Those are the sentiments expressed in a new paper written by a number of researchers, who believe that going to the second planet in the Solar System could have benefits for a manned mission to the Red Planet. Those include reducing "the overall energy requirements for opposition-class missions to Mars," with the added benefits of reducing cost, as well as going to a second planet.
"A human Venus flyby is not only a ‘free’ add-on, but a beneficial addition to any opposition-class Mars mission architecture," the researchers wrote in the paper. "As a result, if NASA’s first mission to Mars is an opposition-class mission, it is likely that this mission will also include a flyby of Venus."
They continued: "There is reason to be excited by this 'two planets for the price of one-plus' approach. A dedicated year-long Venus flyby mission could serve as a valuable 'shakedown cruise' for the deep-space transport systems needed for the first human mission to Mars."
The researchers are from a number of different organizations and universities, including Johns Hopkins University, NASA JPL and the Southwest Research Institute, which manages NASA's New Horizons missions.
Not only are there potential economic benefits to using Venus' gravity for missions to Mars, but it could also be done on a more regular basis, the researchers added.
"Venus, on average, is much closer to Earth (1.12 AU) than Mars (1.69 AU), allows for shorter overall mission durations (thus simplifying crew logistics and time in space), and has more frequent planetary alignments than Mars (every 19 months versus 26 months for Mars)," they explained.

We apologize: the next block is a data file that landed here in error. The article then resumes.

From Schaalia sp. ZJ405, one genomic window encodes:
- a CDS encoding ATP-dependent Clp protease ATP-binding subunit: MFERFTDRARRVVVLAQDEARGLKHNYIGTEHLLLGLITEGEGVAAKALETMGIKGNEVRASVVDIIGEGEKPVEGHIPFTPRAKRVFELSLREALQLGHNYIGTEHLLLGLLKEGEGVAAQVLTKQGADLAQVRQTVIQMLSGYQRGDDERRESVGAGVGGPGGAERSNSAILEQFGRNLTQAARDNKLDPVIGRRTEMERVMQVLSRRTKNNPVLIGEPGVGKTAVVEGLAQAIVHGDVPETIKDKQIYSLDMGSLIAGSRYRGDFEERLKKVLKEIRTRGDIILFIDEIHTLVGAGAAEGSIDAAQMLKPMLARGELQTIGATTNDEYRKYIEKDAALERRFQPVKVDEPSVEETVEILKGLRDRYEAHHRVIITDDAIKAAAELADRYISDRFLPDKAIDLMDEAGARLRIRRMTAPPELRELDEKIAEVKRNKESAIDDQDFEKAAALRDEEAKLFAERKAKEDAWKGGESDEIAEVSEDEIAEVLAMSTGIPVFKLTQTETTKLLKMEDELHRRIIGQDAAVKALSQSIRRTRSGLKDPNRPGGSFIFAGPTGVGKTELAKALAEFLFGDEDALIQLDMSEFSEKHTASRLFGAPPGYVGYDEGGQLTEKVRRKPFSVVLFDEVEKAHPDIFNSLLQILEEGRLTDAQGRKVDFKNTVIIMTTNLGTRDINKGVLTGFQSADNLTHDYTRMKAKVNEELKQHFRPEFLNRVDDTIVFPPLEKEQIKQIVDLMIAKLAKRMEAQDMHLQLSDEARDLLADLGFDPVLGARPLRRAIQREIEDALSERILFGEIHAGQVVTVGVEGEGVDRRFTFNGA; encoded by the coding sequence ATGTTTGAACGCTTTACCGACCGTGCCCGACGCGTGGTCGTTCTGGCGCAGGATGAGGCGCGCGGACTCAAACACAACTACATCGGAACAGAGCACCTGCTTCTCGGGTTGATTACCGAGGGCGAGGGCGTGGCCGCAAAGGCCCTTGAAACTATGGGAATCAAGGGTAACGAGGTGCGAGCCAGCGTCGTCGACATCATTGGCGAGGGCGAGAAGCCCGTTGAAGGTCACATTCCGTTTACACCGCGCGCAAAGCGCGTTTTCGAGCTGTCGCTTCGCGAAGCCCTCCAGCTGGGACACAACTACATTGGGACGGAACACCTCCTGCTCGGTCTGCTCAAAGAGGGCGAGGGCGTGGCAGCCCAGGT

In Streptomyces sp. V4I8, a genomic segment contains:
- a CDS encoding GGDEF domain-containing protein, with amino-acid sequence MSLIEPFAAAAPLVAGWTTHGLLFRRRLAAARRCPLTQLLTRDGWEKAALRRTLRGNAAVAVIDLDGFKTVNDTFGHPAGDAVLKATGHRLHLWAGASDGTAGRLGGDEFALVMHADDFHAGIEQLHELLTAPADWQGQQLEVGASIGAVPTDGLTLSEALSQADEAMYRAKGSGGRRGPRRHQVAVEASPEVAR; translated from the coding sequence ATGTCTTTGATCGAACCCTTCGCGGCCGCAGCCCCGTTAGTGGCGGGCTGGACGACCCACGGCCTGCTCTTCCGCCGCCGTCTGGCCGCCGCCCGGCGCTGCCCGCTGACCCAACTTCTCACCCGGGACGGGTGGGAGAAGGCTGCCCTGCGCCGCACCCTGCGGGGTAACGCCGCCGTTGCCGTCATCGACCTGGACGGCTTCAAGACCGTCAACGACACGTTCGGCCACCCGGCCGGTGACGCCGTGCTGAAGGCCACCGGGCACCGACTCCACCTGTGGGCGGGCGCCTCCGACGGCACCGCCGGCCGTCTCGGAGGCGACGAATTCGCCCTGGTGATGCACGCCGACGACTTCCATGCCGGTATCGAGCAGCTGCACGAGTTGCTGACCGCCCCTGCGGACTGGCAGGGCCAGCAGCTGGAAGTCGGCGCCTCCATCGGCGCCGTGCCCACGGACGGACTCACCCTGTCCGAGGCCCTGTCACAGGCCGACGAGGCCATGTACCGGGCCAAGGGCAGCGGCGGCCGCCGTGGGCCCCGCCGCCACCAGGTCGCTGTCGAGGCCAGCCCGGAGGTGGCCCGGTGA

One AU, or astronomical unit, is approximately 93 million miles, or the distance between the Earth and the sun.
A flyby mission of Venus could take less than a year —"shorter than some missions to the International Space Station," the experts wrote, but it would expose the astronauts to "higher solar radiation levels comparable to those on a flight to Mars, albeit slightly reduced galactic cosmic radiation due to solar shielding."
The paper has been submitted for peer review at Acta Astronautica.
Venus, which has been called "Earth's evil twin," has an extremely harsh climate, with a surface temperature of 864 degrees Fahrenheit. It's likely too hot to support life, but NASA has recently said that it intends to explore the planet.
A study published in September 2019 suggested that Venus may have been habitable for a few billion years — until something mysterious happened.
The Perseverance rover will attempt to detect if there is any fossilized evidence of extraterrestrial beings, in addition to other tasks.